Do you have some ideas to debug the program and identify more clearly the problem, or the value that leads to the segfault?

Do you have C bindings in your code? One thing to watch out for is that OCaml 5 does not support naked pointers. Code using naked pointers in OCaml 4 should be updated for OCaml 5. There is a naked pointer checker available as an opam compiler switch on OCaml 4 to identify naked pointers in your code.

If not, this may be a bug in the compiler. Please can you make an issue on OCaml GitHub repo with a reproduction case.

To add to @kayceesrk’s good suggestion, there is an unknown number (but AFAIR greater than a dozen) of packages on opam that use naked pointers but have been marked as compatible with OCaml 5, and which show up as green in the CI.

I posted below a simple method to see if one idiom which creates naked pointers is present inside your dependencies (adapted for opam, but it adapts to other packaging method):

The usefulness of the compile-time option to detect possible naked pointers at runtime (badly named nnp “checker”) seems relative.


Given that it was working on 5.0, I’d be tempted to try to bisect initially instead (which is how Domain.DLS.get data corruption · Issue #12515 · ocaml/ocaml · GitHub got solved).

Is your program still building correctly with 5.0 - in particular, are the dependencies definitely identical when you compile with 5.1 (same versions of all opam packages). Is the code public?


Thank you everyone for your help.
I finally tried to install OCaml 4.14.1 with the nnp-checker. Unfortunately it didn’t find anything when I ran my program on different test cases.

I investigated more by looking at all the occurrences of Obj in my code. When I removed one of its occurences everything worked again with OCaml 5.1. This occurence was Obj.field (Obj.repr 0L) 0.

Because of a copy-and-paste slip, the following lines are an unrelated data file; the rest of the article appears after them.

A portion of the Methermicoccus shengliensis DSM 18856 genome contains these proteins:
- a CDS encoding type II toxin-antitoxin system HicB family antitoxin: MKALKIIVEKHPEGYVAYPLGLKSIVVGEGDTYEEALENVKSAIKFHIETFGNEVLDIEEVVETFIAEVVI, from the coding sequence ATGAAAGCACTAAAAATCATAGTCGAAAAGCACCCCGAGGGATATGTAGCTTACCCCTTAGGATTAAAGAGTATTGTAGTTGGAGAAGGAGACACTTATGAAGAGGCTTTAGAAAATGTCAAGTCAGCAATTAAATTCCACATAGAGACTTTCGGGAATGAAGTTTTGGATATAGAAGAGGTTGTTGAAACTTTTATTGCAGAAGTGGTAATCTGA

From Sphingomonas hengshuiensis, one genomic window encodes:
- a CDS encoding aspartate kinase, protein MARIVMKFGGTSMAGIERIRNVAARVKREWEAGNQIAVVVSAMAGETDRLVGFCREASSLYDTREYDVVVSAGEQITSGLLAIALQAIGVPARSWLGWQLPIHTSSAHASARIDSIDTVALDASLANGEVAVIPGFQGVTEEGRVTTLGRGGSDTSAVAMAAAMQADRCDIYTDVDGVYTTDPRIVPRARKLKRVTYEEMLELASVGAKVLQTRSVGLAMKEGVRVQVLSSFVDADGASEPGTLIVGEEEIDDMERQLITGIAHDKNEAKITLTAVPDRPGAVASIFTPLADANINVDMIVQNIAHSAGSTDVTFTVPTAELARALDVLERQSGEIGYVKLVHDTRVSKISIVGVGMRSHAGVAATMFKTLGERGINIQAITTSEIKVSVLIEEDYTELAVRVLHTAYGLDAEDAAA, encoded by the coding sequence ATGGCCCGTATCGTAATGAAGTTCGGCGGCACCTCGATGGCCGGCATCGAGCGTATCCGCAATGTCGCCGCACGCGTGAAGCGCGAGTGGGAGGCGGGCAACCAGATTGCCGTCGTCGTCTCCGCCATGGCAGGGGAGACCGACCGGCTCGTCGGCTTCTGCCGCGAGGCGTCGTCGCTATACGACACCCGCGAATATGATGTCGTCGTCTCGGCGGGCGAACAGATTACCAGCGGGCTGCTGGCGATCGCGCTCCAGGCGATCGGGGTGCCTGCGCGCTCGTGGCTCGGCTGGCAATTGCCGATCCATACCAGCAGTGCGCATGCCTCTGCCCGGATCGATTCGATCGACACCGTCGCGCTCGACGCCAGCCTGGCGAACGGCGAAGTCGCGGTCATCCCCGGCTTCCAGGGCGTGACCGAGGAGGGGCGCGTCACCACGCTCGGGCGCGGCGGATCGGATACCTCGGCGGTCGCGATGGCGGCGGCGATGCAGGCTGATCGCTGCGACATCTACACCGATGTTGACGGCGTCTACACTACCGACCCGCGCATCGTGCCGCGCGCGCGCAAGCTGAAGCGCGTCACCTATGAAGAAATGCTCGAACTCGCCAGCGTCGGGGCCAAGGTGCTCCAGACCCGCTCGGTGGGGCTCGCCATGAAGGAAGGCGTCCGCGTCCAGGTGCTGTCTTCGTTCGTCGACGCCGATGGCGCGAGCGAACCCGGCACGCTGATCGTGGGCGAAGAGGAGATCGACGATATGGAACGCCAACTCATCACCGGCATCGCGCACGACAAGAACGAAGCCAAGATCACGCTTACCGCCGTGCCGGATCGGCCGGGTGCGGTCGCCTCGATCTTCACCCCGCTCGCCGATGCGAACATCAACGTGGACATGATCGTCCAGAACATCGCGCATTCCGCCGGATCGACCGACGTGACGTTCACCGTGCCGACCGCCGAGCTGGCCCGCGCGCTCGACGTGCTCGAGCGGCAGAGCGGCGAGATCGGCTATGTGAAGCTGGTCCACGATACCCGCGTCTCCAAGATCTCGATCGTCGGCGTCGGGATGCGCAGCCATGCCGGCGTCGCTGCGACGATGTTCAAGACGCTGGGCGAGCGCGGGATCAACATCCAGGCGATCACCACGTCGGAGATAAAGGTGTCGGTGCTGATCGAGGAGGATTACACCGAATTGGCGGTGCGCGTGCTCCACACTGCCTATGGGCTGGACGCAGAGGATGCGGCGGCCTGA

I do not really understand what is wrong with this code and why it would create a naked pointer. Thus I did some tests to try to understand what can happen in my case. I copy paste the results of my experimentation with OCaml 5.1

$ ocaml
OCaml version 5.1.0
Enter #help;; for help.

# Obj.is_block (Obj.repr 0L);;
- : bool = true
# Obj.tag (Obj.repr 0L);;
- : int = 255
# Obj.size (Obj.repr 0L);; 
- : int = 2
# Obj.field (Obj.repr 0L) 0;;
Erreur de segmentation (core dumped)

The toplevel results are the same with OCaml 5.0 even if my code doesn’t crash in this case. Did I missed some changes in the representation of the Int64 in Ocaml 5?

Is your program still building correctly with 5.0 - in particular, are the dependencies definitely identical when you compile with 5.1 (same versions of all opam packages). Is the code public?

Unfortunately my code is not public and I am not sure to have enough time to bisect…

The value 0L is an int64 value, which is represented by a Custom_tag object (the tag being 255).

# Obj.custom_tag;;
- : int = 255

The first field of the custom tag object is a pointer to a C structure holding the custom operations for that type. See

The code Obj.field (Obj.repr 0L) 0 gets this first field. The result of this expression is indeed a naked pointer (pointer outside of the OCaml heap). The OCaml 5 top-level tries to print it and crashes. OCaml 4 is aware of naked pointers and just prints <abstr> instead.

Not sure what the code Obj.field (Obj.repr 0L) 0 is supposed to do in your original code. Depending on what you were trying to do, there are easy ways around this.